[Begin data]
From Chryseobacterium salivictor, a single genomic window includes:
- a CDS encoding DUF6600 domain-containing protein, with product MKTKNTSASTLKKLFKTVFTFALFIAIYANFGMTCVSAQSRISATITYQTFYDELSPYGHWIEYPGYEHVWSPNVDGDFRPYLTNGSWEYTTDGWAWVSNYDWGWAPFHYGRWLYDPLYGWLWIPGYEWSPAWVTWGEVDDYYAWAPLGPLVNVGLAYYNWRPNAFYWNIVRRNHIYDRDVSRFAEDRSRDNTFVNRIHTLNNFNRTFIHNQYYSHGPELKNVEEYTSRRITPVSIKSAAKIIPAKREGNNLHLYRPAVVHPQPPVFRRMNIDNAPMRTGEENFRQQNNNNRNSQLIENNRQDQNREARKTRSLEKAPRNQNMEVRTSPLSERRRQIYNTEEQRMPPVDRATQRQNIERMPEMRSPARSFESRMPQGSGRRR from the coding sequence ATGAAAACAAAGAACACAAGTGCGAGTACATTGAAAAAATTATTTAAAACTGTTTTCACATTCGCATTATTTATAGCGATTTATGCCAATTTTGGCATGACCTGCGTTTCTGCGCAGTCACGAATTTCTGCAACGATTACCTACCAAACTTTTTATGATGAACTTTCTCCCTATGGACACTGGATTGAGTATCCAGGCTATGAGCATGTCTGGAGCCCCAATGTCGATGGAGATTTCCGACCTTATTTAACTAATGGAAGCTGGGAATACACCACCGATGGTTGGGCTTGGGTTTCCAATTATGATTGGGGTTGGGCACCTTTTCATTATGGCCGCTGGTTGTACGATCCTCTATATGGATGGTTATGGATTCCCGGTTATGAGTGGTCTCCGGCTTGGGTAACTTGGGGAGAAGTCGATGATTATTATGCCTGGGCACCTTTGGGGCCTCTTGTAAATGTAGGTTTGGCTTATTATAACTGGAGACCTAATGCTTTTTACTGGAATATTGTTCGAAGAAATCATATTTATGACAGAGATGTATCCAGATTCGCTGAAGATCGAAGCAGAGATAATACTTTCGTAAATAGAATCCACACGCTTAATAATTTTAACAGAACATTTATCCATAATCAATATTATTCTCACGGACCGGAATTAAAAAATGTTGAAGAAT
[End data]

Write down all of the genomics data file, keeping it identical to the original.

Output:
From Chryseobacterium salivictor, a single genomic window includes:
- a CDS encoding DUF6600 domain-containing protein, with product MKTKNTSASTLKKLFKTVFTFALFIAIYANFGMTCVSAQSRISATITYQTFYDELSPYGHWIEYPGYEHVWSPNVDGDFRPYLTNGSWEYTTDGWAWVSNYDWGWAPFHYGRWLYDPLYGWLWIPGYEWSPAWVTWGEVDDYYAWAPLGPLVNVGLAYYNWRPNAFYWNIVRRNHIYDRDVSRFAEDRSRDNTFVNRIHTLNNFNRTFIHNQYYSHGPELKNVEEYTSRRITPVSIKSAAKIIPAKREGNNLHLYRPAVVHPQPPVFRRMNIDNAPMRTGEENFRQQNNNNRNSQLIENNRQDQNREARKTRSLEKAPRNQNMEVRTSPLSERRRQIYNTEEQRMPPVDRATQRQNIERMPEMRSPARSFESRMPQGSGRRR from the coding sequence ATGAAAACAAAGAACACAAGTGCGAGTACATTGAAAAAATTATTTAAAACTGTTTTCACATTCGCATTATTTATAGCGATTTATGCCAATTTTGGCATGACCTGCGTTTCTGCGCAGTCACGAATTTCTGCAACGATTACCTACCAAACTTTTTATGATGAACTTTCTCCCTATGGACACTGGATTGAGTATCCAGGCTATGAGCATGTCTGGAGCCCCAATGTCGATGGAGATTTCCGACCTTATTTAACTAATGGAAGCTGGGAATACACCACCGATGGTTGGGCTTGGGTTTCCAATTATGATTGGGGTTGGGCACCTTTTCATTATGGCCGCTGGTTGTACGATCCTCTATATGGATGGTTATGGATTCCCGGTTATGAGTGGTCTCCGGCTTGGGTAACTTGGGGAGAAGTCGATGATTATTATGCCTGGGCACCTTTGGGGCCTCTTGTAAATGTAGGTTTGGCTTATTATAACTGGAGACCTAATGCTTTTTACTGGAATATTGTTCGAAGAAATCATATTTATGACAGAGATGTATCCAGATTCGCTGAAGATCGAAGCAGAGATAATACTTTCGTAAATAGAATCCACACGCTTAATAATTTTAACAGAACATTTATCCATAATCAATATTATTCTCACGGACCGGAATTAAAAAATGTTGAAGAAT